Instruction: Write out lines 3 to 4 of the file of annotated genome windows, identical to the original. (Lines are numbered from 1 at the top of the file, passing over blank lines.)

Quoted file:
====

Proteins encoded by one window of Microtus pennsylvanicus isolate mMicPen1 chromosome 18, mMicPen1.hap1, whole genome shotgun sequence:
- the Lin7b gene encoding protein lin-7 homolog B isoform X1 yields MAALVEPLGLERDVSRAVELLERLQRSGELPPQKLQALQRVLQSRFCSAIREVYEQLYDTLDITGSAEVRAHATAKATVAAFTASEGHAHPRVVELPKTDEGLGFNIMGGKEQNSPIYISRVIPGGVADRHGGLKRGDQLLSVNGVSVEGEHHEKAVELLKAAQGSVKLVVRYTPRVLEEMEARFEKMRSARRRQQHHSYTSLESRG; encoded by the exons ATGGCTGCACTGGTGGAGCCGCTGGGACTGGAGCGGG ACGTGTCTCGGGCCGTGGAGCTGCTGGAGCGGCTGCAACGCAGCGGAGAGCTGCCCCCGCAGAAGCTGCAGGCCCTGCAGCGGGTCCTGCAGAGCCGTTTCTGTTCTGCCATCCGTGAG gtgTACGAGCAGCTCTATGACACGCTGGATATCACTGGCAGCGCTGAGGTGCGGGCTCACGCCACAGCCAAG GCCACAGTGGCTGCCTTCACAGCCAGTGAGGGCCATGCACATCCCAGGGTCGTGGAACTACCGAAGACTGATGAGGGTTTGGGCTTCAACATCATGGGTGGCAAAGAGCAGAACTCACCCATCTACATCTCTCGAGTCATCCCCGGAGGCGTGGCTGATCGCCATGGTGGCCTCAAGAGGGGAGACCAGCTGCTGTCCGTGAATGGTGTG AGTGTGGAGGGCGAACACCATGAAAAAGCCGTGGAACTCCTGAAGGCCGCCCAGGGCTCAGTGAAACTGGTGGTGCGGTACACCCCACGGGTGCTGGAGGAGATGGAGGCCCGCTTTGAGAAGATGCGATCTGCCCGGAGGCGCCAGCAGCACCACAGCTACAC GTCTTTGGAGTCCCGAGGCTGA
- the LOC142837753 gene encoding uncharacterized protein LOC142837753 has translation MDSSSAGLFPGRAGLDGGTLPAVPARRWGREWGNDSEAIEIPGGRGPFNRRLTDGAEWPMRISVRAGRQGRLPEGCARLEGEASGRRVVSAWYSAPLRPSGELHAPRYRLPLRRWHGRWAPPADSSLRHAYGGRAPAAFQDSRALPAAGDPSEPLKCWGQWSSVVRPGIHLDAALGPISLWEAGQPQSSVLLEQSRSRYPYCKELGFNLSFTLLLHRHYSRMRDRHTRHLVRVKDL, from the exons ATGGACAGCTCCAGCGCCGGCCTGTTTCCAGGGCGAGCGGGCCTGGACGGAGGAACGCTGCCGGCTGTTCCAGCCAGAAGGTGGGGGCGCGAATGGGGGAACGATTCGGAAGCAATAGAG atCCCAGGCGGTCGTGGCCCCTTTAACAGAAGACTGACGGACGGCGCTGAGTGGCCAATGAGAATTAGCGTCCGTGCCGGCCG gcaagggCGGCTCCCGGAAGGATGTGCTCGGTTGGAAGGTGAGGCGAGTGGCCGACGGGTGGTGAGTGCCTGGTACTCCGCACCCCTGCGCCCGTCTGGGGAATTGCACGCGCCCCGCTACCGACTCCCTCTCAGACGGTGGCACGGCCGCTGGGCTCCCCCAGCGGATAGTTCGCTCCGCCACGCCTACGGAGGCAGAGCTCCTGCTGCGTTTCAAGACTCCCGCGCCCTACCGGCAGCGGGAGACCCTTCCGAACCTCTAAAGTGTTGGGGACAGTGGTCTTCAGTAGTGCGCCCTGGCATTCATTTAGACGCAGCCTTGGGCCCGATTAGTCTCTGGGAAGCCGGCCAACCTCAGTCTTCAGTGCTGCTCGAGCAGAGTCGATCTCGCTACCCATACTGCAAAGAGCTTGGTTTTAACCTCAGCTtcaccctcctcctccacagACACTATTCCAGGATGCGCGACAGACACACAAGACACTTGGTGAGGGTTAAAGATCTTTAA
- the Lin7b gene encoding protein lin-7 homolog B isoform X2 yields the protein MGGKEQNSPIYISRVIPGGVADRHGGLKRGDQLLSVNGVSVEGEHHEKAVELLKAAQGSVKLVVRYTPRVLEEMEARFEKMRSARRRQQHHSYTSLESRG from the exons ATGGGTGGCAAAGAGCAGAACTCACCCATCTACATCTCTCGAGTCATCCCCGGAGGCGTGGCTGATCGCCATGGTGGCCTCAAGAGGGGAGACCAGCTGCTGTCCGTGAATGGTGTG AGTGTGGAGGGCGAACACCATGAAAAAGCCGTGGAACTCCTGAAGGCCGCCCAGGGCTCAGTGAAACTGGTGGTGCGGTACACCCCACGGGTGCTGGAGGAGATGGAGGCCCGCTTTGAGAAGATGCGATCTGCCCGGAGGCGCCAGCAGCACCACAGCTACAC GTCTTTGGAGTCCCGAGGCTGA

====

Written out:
- the LOC142837753 gene encoding uncharacterized protein LOC142837753 has translation MDSSSAGLFPGRAGLDGGTLPAVPARRWGREWGNDSEAIEIPGGRGPFNRRLTDGAEWPMRISVRAGRQGRLPEGCARLEGEASGRRVVSAWYSAPLRPSGELHAPRYRLPLRRWHGRWAPPADSSLRHAYGGRAPAAFQDSRALPAAGDPSEPLKCWGQWSSVVRPGIHLDAALGPISLWEAGQPQSSVLLEQSRSRYPYCKELGFNLSFTLLLHRHYSRMRDRHTRHLVRVKDL, from the exons ATGGACAGCTCCAGCGCCGGCCTGTTTCCAGGGCGAGCGGGCCTGGACGGAGGAACGCTGCCGGCTGTTCCAGCCAGAAGGTGGGGGCGCGAATGGGGGAACGATTCGGAAGCAATAGAG atCCCAGGCGGTCGTGGCCCCTTTAACAGAAGACTGACGGACGGCGCTGAGTGGCCAATGAGAATTAGCGTCCGTGCCGGCCG gcaagggCGGCTCCCGGAAGGATGTGCTCGGTTGGAAGGTGAGGCGAGTGGCCGACGGGTGGTGAGTGCCTGGTACTCCGCACCCCTGCGCCCGTCTGGGGAATTGCACGCGCCCCGCTACCGACTCCCTCTCAGACGGTGGCACGGCCGCTGGGCTCCCCCAGCGGATAGTTCGCTCCGCCACGCCTACGGAGGCAGAGCTCCTGCTGCGTTTCAAGACTCCCGCGCCCTACCGGCAGCGGGAGACCCTTCCGAACCTCTAAAGTGTTGGGGACAGTGGTCTTCAGTAGTGCGCCCTGGCATTCATTTAGACGCAGCCTTGGGCCCGATTAGTCTCTGGGAAGCCGGCCAACCTCAGTCTTCAGTGCTGCTCGAGCAGAGTCGATCTCGCTACCCATACTGCAAAGAGCTTGGTTTTAACCTCAGCTtcaccctcctcctccacagACACTATTCCAGGATGCGCGACAGACACACAAGACACTTGGTGAGGGTTAAAGATCTTTAA
- the Lin7b gene encoding protein lin-7 homolog B isoform X2 yields the protein MGGKEQNSPIYISRVIPGGVADRHGGLKRGDQLLSVNGVSVEGEHHEKAVELLKAAQGSVKLVVRYTPRVLEEMEARFEKMRSARRRQQHHSYTSLESRG from the exons ATGGGTGGCAAAGAGCAGAACTCACCCATCTACATCTCTCGAGTCATCCCCGGAGGCGTGGCTGATCGCCATGGTGGCCTCAAGAGGGGAGACCAGCTGCTGTCCGTGAATGGTGTG AGTGTGGAGGGCGAACACCATGAAAAAGCCGTGGAACTCCTGAAGGCCGCCCAGGGCTCAGTGAAACTGGTGGTGCGGTACACCCCACGGGTGCTGGAGGAGATGGAGGCCCGCTTTGAGAAGATGCGATCTGCCCGGAGGCGCCAGCAGCACCACAGCTACAC GTCTTTGGAGTCCCGAGGCTGA